If you decide to visit all three rims, then you’ll have to spend a few days given the length and rough terrain between them. All in all, this marvelous formation of rocks that rise more than 2,000 m (8,000 ft) above sea level is a must-see at least once in a lifetime. Diverse flora and fauna are probably the last things that you’ll notice, but the Colorado River is something you won’t be able to miss. After all, we owe it Grand Canyon’s existence.

The wonders of the Grand Canyon cannot be adequately represented in symbols of speech, nor by speech itself. The resources of the graphic art are taxed beyond their powers in attempting to portray its features. Language and illustration combined must fail.
– via John Wesley Powell
 

The West Rim, which not only includes Grand Canyon West, home of the Grand Canyon Skywalk but also encompasses two popular backpacking areas – Havasupai Falls and Mooney Falls – is a popular destination particularly for visitors originating from Las Vegas, NV. In addition to Las Vegas, the towns most closely associated with the West Rim are Meadview (a small unincorporated community just outside the rim where the daily park-and-ride shuttle stop is located), Peach Springs (where 1-day rafting trips depart and you’ll find the Hualapai Lodge and the turn off Route 66 to Indian Road 18 toward Hualapai Hilltop, the Havasupai trailhead) and Kingman (where you’ll find greater lodging, restaurant and activity options.)

The star of the West Rim is Grand Canyon West, a Hualapai Indian-owned and managed attraction on reservation land outside the National Park boundaries. Here you’ll find the glass-bottomed structure that’s cantilevered to extend 70 feet over the rim’s edge to the canyon floor 4,000 feet below, the Grand Canyon Skywalk. Grand Canyon West Airport is the destination for all helicopter, air, and combination tours originating from Las Vegas and serve as the gateway to Grand Canyon West. Upon arrival at Grand Canyon West, all visitors are required to choose a visitor package to enter the area, so tours from Las Vegas often include these packages and the cost associated with their fares.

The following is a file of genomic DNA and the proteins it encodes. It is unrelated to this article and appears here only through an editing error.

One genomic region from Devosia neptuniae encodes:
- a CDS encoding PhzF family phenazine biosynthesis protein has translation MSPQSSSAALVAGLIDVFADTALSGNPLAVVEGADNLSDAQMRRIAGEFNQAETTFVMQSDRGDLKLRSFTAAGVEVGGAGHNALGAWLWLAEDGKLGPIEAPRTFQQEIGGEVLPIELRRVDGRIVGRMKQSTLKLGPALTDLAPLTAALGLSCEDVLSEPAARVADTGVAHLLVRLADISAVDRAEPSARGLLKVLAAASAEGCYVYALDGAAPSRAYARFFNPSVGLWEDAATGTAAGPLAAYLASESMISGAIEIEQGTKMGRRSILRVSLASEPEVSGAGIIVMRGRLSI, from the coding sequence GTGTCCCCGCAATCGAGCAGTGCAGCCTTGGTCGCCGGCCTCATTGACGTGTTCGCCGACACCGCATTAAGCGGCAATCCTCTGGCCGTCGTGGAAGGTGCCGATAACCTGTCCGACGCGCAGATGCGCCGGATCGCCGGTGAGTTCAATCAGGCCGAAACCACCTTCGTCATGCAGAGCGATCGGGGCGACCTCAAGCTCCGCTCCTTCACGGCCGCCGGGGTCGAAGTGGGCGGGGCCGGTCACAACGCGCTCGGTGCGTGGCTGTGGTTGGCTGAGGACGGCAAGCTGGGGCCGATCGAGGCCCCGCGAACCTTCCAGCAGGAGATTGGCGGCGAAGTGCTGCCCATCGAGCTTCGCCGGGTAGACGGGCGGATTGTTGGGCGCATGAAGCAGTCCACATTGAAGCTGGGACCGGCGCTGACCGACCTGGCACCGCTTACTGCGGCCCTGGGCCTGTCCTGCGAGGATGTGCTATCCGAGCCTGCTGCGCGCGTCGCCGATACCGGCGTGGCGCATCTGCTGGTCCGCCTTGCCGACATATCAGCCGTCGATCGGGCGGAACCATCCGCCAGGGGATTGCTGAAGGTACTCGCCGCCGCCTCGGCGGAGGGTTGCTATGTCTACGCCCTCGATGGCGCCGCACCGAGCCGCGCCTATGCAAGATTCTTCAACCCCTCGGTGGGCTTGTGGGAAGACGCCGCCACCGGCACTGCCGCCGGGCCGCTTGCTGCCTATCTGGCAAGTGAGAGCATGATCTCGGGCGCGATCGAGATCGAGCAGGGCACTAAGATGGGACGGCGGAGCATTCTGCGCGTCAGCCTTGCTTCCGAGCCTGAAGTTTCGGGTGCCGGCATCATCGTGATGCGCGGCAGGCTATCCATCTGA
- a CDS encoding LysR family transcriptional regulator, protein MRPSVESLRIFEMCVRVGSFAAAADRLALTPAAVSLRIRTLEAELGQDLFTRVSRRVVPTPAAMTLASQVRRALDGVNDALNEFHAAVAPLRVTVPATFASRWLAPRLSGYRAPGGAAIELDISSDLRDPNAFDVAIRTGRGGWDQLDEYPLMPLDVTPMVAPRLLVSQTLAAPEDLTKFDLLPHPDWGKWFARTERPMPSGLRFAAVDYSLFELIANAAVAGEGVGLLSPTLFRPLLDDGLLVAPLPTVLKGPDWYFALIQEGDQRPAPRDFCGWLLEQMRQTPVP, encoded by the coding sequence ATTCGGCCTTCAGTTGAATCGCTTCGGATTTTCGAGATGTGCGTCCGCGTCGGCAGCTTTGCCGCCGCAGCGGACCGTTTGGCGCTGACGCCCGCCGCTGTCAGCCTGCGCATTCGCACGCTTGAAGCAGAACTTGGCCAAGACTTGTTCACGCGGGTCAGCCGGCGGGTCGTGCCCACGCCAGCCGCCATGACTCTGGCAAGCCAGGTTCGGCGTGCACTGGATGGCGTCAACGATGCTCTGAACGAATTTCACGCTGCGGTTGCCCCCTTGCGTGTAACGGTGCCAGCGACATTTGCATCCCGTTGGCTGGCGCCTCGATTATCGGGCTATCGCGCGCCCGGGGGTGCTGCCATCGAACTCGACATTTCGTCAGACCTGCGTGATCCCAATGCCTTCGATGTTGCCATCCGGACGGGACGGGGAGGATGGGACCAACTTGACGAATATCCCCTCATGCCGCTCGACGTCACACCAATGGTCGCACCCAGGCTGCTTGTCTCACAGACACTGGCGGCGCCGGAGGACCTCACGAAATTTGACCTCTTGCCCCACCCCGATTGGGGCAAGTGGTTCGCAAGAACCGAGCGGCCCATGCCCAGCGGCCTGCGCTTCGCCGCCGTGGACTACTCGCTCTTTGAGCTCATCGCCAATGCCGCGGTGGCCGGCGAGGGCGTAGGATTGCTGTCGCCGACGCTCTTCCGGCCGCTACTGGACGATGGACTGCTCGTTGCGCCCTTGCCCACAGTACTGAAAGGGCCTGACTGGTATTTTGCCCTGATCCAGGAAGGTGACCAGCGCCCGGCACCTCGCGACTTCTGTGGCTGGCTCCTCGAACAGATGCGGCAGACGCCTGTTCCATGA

Lodging at Grand Canyon West is limited to just two options; Hualapai Ranch and Cabins, available as part of Grand Canyon West tour packages, and Grand Canyon Ranch, available as part of a tour package or a la carte. Visitors will find greater options in Kingman, Peach Springs, and Las Vegas.

Activities at Grand Canyon West include the Grand Canyon Skywalk, hop-on-hop-off shuttle to several other viewpoints, horseback riding, helicopter tours with canyon floor landings, boat rides, campfires and cowboy gunfights and more. Grand Canyon West also serves as the take-out point for 1-day Colorado River rafting tours that originate 35 river miles east at Peach Springs. Peach Springs also offers visitors a spot to take a Jeep tour to the bottom of the Grand Canyon, tour underground caverns, or venture northeast to embark on an overnight backpacking trip to splash and play in the crystal-clear aquamarine pools at Havasupai and Mooney Falls.

Further west, visitors passing through Kingman can also venture out to pan for gold, reenact Wild West shootouts and explore “living” ghost towns. And don’t forget to drive yourself or take a tour of Hoover Dam, one of the world’s greatest engineering wonders.